According to reports, Dubai has USD 19bn of debt coming due this year and next. That stands against GDP of USD 90 bn or so (based on this year’s first quarter GDP); that’s over a fifth of GDP taken up by repayment, before debt servicing, and total debt stands at close to 100% of GDP.
The big problem here is that GDP is going to shrink. There’s been a massive emigration of expats, both professional Brits and blue collar Indian workers, and that’s not just from the construction sector; it’s also from bank head offices, magazines and newspapers, just about every sector of the economy. So Dubai will be trying to service that debt on a lower GDP. That’s going to be tricky, and I don’t think the Nakheel/Dubai World bonds are the last we’ll hear of it.
However, the crisis theoretically could be contained within UAE, with a few knock-on impacts outside. For instance HSBC, which got hammered last week, actually has a 2% total exposure to Dubai – way less than its exposure to US subprime.
The impact on the markets, though, I think will prove to be longer lasting, because Dubai has put an end to an Indian summer of stock trading. Many analysts and fund managers were already worrying that the bull run of 2009 might be getting over-extended; Dubai is likely to tip the balance for many of them on the side of greed rather than fear. Dubai has also reminded us very powerfully of the lack of transparency of some of the markets investors have moved into, seeking to improve returns in an era of low base rates.
But Dubai has also got rid of the easy consensus that we were going to ride out this recession without any sovereign defaults. Remember, 1998 saw Russia default, 2002 saw Argentina do it. So far, further defaults have been prevented – but many economies are looking rocky. Ireland, Hungary, the Baltic States, are all highly exposed. Governments’ resource to huge economic stimulus programmes and quantitative easing has in fact exacerbated their financial vulnerability, so that most governments will enter 2010 much weaker than they started 2007.
The market in credit default swaps reacted fast to the Dubai crisis – put simply, the cost of insuring against sovereign default has risen dramatically. The cost of insuring Dubai bonds doubled, Saudi debt is up 20%, Qatar up 10%. The effect isn’t restricted to the Middle East, either; emerging markets have suffered, and Greece has been in the spotlight too. The price of debt has also been impacted. The sukuk (sharia style bond equivalent) in question fell from USD 1.10 to 57 cents on the dollar on Wednesday. That’s scary for investors who have moved into bonds as a ‘safe haven’ from equities markets.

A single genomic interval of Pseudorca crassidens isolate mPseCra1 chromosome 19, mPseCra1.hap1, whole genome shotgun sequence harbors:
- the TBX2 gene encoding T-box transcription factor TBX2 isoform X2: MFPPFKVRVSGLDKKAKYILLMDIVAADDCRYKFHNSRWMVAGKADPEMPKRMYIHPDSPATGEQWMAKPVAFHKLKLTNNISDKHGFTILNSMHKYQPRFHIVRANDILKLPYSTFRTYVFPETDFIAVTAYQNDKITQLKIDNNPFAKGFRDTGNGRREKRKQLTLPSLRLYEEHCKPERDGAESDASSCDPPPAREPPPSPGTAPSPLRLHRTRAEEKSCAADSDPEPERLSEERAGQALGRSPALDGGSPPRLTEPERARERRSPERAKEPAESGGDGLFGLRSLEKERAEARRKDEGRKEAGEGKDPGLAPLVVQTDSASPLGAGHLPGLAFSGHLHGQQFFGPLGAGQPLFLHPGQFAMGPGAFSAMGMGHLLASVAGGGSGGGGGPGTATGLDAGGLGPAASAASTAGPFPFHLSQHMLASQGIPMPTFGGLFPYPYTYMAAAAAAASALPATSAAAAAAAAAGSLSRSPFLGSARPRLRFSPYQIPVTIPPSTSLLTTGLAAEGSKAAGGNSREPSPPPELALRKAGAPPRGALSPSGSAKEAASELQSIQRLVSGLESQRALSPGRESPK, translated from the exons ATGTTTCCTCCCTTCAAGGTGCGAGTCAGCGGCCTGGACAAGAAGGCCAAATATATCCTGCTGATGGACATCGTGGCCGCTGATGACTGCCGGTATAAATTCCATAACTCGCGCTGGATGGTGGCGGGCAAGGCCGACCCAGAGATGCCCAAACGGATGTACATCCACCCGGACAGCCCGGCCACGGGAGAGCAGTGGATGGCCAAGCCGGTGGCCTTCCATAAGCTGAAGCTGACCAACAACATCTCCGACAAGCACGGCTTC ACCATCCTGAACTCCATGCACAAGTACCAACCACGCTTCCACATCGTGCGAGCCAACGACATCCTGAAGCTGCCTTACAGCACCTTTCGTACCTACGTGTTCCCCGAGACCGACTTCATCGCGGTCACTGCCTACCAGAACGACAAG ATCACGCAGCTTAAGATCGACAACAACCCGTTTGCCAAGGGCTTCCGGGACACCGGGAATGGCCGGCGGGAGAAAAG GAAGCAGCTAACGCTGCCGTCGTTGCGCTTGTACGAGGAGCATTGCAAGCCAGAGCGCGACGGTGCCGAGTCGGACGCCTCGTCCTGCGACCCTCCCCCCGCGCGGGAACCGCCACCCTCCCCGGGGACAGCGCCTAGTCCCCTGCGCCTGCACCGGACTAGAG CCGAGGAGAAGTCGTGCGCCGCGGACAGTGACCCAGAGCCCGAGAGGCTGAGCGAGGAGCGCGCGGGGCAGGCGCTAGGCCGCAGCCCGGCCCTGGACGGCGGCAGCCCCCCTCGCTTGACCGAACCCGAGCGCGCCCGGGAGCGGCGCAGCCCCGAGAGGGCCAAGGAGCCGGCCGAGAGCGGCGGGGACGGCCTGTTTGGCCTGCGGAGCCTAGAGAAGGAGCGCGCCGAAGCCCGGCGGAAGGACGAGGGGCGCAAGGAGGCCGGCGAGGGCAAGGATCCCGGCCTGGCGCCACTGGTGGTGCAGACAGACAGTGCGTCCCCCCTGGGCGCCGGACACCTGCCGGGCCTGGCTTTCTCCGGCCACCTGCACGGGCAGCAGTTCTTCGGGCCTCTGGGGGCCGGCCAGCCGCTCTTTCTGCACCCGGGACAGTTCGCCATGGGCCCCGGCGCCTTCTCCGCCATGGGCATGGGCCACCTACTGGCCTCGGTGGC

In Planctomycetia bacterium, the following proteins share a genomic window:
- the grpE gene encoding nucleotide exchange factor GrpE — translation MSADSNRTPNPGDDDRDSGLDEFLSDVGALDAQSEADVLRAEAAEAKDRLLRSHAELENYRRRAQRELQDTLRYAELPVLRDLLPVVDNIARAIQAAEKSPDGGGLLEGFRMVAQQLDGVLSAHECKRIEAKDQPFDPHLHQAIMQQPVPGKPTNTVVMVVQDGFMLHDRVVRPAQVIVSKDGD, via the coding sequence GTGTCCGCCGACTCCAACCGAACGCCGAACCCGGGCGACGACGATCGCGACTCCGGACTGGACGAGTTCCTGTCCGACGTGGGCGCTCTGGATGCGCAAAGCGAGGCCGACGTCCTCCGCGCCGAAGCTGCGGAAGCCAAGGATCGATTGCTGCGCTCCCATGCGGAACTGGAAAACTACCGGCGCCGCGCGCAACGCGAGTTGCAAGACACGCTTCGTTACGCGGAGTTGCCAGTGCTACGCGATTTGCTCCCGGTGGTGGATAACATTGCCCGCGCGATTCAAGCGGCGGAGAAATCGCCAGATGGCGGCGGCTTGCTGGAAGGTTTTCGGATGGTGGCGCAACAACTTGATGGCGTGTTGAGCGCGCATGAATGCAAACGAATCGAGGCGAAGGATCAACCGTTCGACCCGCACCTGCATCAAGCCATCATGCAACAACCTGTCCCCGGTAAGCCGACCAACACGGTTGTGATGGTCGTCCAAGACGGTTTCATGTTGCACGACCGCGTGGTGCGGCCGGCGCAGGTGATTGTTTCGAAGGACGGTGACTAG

It’s likely that even if markets recover, borrowing costs for highly indebted governments will rise. That could include the US and UK – which will limit the amount of stimulus they can feed through to the economy, and lead to a much slower recovery than would otherwise have been the case. If the bounce that analysts have expected doesn’t occur, stock markets look stretched – so even if Dubai doesn’t bring about the collapse of the world economy, my feeling is it will probably lead to softer equity markets.
Even if Abu Dhabi pays all Dubai’s debts, the problem is that you can’t put the spectre of default back in the box – investors’ mentality and their risk aversion will have been affected by the events of last week. In particular, the ‘bargain mentality’ that saw many investors buying up ‘junk’ stocks and re-entering the UK housing market earlier this year could recede.
After all, if you thought that a 50% fall in real estate prices meant that Dubai was a bargain, you’ve had your fingers very badly burned.
I suspect this could be the end of the ‘back to business as normal’ phase of the recession. The fact is, economies like Dubai and, dare I say it, the UK need some dramatic restructuring before they can resume growth.
You can’t be an ostrich and stick your head in the sand. Though, that said,